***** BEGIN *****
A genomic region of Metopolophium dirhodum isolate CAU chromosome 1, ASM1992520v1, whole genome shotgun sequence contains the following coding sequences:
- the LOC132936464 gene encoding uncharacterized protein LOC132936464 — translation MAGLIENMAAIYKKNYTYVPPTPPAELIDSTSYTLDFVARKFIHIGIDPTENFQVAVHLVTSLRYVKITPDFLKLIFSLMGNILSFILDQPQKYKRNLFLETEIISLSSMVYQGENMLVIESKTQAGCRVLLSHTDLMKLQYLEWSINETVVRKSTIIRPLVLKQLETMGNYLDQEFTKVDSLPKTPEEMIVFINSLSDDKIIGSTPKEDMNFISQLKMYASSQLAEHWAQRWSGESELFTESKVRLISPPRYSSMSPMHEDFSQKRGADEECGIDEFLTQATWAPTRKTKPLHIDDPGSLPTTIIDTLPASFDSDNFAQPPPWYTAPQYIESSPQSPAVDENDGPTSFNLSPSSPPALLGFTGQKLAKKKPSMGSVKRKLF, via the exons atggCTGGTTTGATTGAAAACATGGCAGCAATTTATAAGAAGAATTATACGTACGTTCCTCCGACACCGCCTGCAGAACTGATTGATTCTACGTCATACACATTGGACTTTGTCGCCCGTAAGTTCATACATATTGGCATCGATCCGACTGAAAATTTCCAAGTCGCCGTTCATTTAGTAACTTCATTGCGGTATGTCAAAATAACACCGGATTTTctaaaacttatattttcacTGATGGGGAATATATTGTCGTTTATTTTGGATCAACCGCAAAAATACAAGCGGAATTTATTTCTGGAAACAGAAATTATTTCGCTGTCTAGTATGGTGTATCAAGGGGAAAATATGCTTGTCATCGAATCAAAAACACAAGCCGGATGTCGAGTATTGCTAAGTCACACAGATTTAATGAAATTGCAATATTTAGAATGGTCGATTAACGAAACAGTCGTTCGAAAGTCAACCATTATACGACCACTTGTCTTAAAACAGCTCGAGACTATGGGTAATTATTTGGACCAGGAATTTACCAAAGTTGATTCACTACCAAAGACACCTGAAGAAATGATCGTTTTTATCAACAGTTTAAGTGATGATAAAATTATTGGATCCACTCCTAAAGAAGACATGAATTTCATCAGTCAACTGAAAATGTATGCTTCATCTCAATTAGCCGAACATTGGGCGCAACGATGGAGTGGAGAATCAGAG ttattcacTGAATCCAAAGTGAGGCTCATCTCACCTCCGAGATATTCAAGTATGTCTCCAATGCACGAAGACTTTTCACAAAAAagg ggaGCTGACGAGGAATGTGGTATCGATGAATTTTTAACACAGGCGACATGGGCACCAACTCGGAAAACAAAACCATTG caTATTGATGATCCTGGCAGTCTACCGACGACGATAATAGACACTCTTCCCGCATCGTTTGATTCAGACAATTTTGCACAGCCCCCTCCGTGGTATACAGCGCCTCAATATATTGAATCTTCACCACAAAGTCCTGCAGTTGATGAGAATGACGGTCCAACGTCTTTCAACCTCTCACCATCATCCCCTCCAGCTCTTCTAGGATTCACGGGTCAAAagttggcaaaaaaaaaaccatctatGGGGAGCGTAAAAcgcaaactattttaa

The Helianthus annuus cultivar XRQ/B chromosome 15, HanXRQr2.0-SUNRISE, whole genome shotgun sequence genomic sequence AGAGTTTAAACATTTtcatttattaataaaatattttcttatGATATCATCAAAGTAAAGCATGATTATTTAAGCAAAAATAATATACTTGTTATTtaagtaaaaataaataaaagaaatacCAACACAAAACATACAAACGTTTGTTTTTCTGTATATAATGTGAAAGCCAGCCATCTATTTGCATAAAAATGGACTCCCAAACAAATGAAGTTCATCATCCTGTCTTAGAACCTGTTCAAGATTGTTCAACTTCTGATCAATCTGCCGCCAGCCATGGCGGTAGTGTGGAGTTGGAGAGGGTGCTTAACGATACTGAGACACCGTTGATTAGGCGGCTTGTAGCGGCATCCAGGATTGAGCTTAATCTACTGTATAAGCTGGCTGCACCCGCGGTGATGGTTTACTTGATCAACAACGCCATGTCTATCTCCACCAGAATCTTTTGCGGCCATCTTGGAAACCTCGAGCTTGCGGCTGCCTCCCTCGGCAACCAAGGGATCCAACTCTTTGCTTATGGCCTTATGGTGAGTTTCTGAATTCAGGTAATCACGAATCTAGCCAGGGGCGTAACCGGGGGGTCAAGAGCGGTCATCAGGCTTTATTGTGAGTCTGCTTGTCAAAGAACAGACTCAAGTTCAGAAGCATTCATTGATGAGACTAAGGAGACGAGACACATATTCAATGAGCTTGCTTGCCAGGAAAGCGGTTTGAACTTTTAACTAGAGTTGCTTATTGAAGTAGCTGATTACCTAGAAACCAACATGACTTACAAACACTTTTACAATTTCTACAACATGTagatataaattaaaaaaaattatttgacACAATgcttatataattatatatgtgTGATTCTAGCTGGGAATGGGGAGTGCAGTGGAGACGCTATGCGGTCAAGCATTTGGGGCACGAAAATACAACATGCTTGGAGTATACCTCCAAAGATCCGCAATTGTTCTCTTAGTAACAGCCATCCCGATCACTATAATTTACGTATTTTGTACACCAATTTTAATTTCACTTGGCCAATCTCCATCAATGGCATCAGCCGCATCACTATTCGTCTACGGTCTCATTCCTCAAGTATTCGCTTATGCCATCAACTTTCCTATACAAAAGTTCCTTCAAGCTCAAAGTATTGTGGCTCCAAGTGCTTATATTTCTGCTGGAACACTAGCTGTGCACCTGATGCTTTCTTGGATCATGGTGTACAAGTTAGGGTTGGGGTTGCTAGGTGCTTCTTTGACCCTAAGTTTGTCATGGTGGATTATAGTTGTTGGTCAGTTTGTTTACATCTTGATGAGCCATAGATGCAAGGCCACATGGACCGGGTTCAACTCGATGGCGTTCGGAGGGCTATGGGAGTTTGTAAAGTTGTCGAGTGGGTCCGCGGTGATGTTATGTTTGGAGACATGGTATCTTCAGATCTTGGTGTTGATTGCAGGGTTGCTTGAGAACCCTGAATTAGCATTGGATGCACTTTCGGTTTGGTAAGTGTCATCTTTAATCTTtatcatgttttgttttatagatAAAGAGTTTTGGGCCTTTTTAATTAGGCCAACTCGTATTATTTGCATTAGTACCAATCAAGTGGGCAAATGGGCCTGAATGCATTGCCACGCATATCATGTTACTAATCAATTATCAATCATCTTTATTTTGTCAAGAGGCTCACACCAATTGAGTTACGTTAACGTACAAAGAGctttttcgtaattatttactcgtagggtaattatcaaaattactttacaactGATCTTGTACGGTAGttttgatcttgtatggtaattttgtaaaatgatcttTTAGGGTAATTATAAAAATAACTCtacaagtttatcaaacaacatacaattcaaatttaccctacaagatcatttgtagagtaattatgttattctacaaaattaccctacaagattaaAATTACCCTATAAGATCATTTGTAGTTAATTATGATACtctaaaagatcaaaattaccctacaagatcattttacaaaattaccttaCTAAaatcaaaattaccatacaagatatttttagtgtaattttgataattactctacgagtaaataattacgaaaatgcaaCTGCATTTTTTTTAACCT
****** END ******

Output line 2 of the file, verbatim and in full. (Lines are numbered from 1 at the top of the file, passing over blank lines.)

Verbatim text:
- the LOC132936464 gene encoding uncharacterized protein LOC132936464 — translation MAGLIENMAAIYKKNYTYVPPTPPAELIDSTSYTLDFVARKFIHIGIDPTENFQVAVHLVTSLRYVKITPDFLKLIFSLMGNILSFILDQPQKYKRNLFLETEIISLSSMVYQGENMLVIESKTQAGCRVLLSHTDLMKLQYLEWSINETVVRKSTIIRPLVLKQLETMGNYLDQEFTKVDSLPKTPEEMIVFINSLSDDKIIGSTPKEDMNFISQLKMYASSQLAEHWAQRWSGESELFTESKVRLISPPRYSSMSPMHEDFSQKRGADEECGIDEFLTQATWAPTRKTKPLHIDDPGSLPTTIIDTLPASFDSDNFAQPPPWYTAPQYIESSPQSPAVDENDGPTSFNLSPSSPPALLGFTGQKLAKKKPSMGSVKRKLF, via the exons atggCTGGTTTGATTGAAAACATGGCAGCAATTTATAAGAAGAATTATACGTACGTTCCTCCGACACCGCCTGCAGAACTGATTGATTCTACGTCATACACATTGGACTTTGTCGCCCGTAAGTTCATACATATTGGCATCGATCCGACTGAAAATTTCCAAGTCGCCGTTCATTTAGTAACTTCATTGCGGTATGTCAAAATAACACCGGATTTTctaaaacttatattttcacTGATGGGGAATATATTGTCGTTTATTTTGGATCAACCGCAAAAATACAAGCGGAATTTATTTCTGGAAACAGAAATTATTTCGCTGTCTAGTATGGTGTATCAAGGGGAAAATATGCTTGTCATCGAATCAAAAACACAAGCCGGATGTCGAGTATTGCTAAGTCACACAGATTTAATGAAATTGCAATATTTAGAATGGTCGATTAACGAAACAGTCGTTCGAAAGTCAACCATTATACGACCACTTGTCTTAAAACAGCTCGAGACTATGGGTAATTATTTGGACCAGGAATTTACCAAAGTTGATTCACTACCAAAGACACCTGAAGAAATGATCGTTTTTATCAACAGTTTAAGTGATGATAAAATTATTGGATCCACTCCTAAAGAAGACATGAATTTCATCAGTCAACTGAAAATGTATGCTTCATCTCAATTAGCCGAACATTGGGCGCAACGATGGAGTGGAGAATCAGAG ttattcacTGAATCCAAAGTGAGGCTCATCTCACCTCCGAGATATTCAAGTATGTCTCCAATGCACGAAGACTTTTCACAAAAAagg ggaGCTGACGAGGAATGTGGTATCGATGAATTTTTAACACAGGCGACATGGGCACCAACTCGGAAAACAAAACCATTG caTATTGATGATCCTGGCAGTCTACCGACGACGATAATAGACACTCTTCCCGCATCGTTTGATTCAGACAATTTTGCACAGCCCCCTCCGTGGTATACAGCGCCTCAATATATTGAATCTTCACCACAAAGTCCTGCAGTTGATGAGAATGACGGTCCAACGTCTTTCAACCTCTCACCATCATCCCCTCCAGCTCTTCTAGGATTCACGGGTCAAAagttggcaaaaaaaaaaccatctatGGGGAGCGTAAAAcgcaaactattttaa